Yolŋu languages

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Yolŋu Matha
Yuulngu
Geographic
distribution:
Northern Territory, Australia
Linguistic classification: Pama–Nyungan
  • Yolŋu Matha
Subdivisions:
Glottolog: yuul1239[1]
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Yolŋu languages (green) among other Pama–Nyungan (tan)

Yolŋu Matha is a cover term for the languages of the Yolngu (Yolŋu), the Indigenous people of northeast Arnhem Land in northern Australia. (Yolŋu = people, Matha = tongue, language).

Yolngu languages have a fortis–lenis contrast in plosive consonants. Lenis/short plosives have weak contact and intermittent voicing, while fortis/long plosives have full closure, a more powerful release burst, and no voicing.

Varieties[edit]

Yolŋu Matha consists of about six mutually intelligible languages divided into about thirty clan varieties and perhaps twelve different dialects, each with its own Yolŋu name. Put together, there are about 4600 speakers of Yolŋu Matha. While there is extensive variation between these dialects, there is generally common mutual intelligibility, hence the umbrella group of Yolngu Matha. The linguistic situation is very complicated, since each of the 30 or so clans also has a named language variety. Dixon (2002) distinguishes the following:[2]

Bowern (2011) adds the varieties in parentheses as distinct languages.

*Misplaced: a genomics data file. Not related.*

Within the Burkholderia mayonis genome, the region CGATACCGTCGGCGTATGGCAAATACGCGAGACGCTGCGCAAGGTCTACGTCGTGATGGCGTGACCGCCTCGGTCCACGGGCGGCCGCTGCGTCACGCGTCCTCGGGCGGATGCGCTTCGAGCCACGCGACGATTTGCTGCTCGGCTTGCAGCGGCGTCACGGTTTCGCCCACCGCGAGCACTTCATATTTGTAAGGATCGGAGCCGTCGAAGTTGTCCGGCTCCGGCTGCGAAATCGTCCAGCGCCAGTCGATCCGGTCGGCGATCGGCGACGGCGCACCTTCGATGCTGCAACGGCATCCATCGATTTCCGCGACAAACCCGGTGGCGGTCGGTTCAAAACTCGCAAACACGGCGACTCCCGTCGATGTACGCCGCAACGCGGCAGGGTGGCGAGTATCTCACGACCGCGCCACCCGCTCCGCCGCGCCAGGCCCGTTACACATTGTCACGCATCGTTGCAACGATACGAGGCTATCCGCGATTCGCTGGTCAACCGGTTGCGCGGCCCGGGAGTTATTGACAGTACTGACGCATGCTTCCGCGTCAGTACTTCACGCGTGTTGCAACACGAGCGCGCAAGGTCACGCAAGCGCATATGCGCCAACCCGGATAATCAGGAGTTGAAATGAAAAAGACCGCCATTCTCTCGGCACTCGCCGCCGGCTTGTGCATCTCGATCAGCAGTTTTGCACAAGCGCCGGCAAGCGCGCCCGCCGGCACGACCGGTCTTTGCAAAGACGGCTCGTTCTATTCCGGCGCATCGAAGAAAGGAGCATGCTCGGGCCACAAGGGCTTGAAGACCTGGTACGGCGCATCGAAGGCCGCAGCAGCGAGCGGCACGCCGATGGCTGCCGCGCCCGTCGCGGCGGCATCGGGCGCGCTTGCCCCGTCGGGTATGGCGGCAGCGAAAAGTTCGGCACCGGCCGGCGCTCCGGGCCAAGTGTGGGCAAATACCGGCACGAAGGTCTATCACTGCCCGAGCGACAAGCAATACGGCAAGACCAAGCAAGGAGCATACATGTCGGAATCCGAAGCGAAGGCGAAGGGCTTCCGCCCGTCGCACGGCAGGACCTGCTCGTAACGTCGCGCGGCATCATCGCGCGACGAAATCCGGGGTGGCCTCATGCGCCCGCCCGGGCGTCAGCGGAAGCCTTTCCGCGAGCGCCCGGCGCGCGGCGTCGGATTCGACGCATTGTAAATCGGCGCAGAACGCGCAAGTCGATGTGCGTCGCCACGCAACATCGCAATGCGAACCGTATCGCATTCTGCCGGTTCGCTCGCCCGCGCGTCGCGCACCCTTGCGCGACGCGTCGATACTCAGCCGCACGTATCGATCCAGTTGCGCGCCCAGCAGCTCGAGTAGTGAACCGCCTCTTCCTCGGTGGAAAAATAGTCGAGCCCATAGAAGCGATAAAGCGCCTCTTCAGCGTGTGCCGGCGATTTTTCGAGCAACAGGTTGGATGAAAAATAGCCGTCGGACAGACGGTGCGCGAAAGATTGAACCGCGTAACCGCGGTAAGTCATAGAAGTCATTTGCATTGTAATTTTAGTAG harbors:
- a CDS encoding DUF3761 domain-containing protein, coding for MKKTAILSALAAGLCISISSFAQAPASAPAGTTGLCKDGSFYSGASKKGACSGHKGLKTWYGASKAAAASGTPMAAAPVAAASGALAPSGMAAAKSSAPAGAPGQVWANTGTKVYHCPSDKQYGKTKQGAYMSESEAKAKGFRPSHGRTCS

See also[edit]

Dictionaries and resources[edit]

Dictionaries have been produced by Beulah Lowe, David Zorc and Michael Christie. A public-domain version of Beulah Lowe's dictionary is available as a pdf file.

There are also several grammars of Yolngu languages by Jeffrey Heath, Frances Morphy, Melanie Wilkinson and others.[3]

Words and expressions[edit]

  • Gakal = the action or symptom of progression in an illness
  • Gapumirr = watery.[4]
  • Manymak = Good, OK
  • Yow (pronounced 'Yo') = Yes
  • Yaka = No

References[edit]

  1. ^ Nordhoff, Sebastian; Hammarström, Harald; Forkel, Robert; Haspelmath, Martin, eds. (2013). "Yolŋu Matha". Glottolog 2.2. Leipzig: Max Planck Institute for Evolutionary Anthropology. 
  2. ^ Dixon, R. M. W. (2002). Australian Languages: Their Nature and Development. Cambridge University Press. p. xxxvi. 
  3. ^ ARDS Language Publications
  4. ^ Trudgen, Richard, 2000, 'Thirteen years of wanting to know', Why warriers lie down and die, Adoriginal Resource and Development Services, Inc. Darwin, pp. 97-112